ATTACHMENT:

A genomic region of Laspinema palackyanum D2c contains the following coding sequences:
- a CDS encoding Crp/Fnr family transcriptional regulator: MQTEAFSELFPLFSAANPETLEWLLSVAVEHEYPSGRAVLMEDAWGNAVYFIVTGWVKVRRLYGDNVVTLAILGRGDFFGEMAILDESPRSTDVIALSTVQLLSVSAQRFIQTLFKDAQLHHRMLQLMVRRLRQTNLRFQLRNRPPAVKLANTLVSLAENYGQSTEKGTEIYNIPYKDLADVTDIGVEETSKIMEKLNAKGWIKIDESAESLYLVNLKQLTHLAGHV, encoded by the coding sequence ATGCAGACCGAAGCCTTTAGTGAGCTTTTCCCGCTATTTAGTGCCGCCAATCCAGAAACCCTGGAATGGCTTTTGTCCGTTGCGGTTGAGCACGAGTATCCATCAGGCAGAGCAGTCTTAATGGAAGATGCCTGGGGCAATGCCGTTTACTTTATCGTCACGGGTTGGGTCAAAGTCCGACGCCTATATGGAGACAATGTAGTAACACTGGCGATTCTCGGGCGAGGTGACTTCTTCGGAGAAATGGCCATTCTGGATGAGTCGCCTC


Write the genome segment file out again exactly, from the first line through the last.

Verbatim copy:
A genomic region of Laspinema palackyanum D2c contains the following coding sequences:
- a CDS encoding Crp/Fnr family transcriptional regulator: MQTEAFSELFPLFSAANPETLEWLLSVAVEHEYPSGRAVLMEDAWGNAVYFIVTGWVKVRRLYGDNVVTLAILGRGDFFGEMAILDESPRSTDVIALSTVQLLSVSAQRFIQTLFKDAQLHHRMLQLMVRRLRQTNLRFQLRNRPPAVKLANTLVSLAENYGQSTEKGTEIYNIPYKDLADVTDIGVEETSKIMEKLNAKGWIKIDESAESLYLVNLKQLTHLAGHV, encoded by the coding sequence ATGCAGACCGAAGCCTTTAGTGAGCTTTTCCCGCTATTTAGTGCCGCCAATCCAGAAACCCTGGAATGGCTTTTGTCCGTTGCGGTTGAGCACGAGTATCCATCAGGCAGAGCAGTCTTAATGGAAGATGCCTGGGGCAATGCCGTTTACTTTATCGTCACGGGTTGGGTCAAAGTCCGACGCCTATATGGAGACAATGTAGTAACACTGGCGATTCTCGGGCGAGGTGACTTCTTCGGAGAAATGGCCATTCTGGATGAGTCGCCTC